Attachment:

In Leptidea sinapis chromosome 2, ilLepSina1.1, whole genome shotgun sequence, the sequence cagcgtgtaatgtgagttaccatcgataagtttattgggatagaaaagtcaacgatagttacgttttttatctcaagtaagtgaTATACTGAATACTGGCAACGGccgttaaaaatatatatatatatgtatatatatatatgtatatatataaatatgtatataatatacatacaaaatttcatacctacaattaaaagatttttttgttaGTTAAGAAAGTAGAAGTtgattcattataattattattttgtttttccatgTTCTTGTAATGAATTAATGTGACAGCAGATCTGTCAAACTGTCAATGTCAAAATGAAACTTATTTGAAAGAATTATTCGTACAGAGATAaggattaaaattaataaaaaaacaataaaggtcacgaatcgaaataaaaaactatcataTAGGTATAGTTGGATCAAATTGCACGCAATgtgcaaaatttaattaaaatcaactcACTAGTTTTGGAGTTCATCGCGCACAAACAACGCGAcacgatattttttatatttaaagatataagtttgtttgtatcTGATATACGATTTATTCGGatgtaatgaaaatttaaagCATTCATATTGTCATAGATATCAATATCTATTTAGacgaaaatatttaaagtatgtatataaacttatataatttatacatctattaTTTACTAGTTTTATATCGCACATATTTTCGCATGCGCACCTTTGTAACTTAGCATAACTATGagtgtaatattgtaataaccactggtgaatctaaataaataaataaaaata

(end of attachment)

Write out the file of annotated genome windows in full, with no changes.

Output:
In Leptidea sinapis chromosome 2, ilLepSina1.1, whole genome shotgun sequence, the sequence cagcgtgtaatgtgagttaccatcgataagtttattgggatagaaaagtcaacgatagttacgttttttatctcaagtaagtgaTATACTGAATACTGGCAACGGccgttaaaaatatatatatatatgtatatatatatatgtatatatataaatatgtatataatatacatacaaaatttcatacctacaattaaaagatttttttgttaGTTAAGAAAGTAGAAGTtgattcattataattattattttgtttttccatgTTCTTGTAATGAATTAATGTGACAGCAGATCTGTCAAACTGTCAATGTCAAAATGAAACTTATTTGAAAGAATTATTCGTACAGAGATAaggattaaaattaataaaaaaacaataaaggtcacgaatcgaaataaaaaactatcataTAGGTATAGTTGGATCAAATTGCACGCAATgtgcaaaatttaattaaaatcaactcACTAGTTTTGGAGTTCATCGCGCACAAACAACGCGAcacgatattttttatatttaaagatataagtttgtttgtatcTGATATACGATTTATTCGGatgtaatgaaaatttaaagCATTCATATTGTCATAGATATCAATATCTATTTAGacgaaaatatttaaagtatgtatataaacttatataatttatacatctattaTTTACTAGTTTTATATCGCACATATTTTCGCATGCGCACCTTTGTAACTTAGCATAACTATGagtgtaatattgtaataaccactggtgaatctaaataaataaataaaaata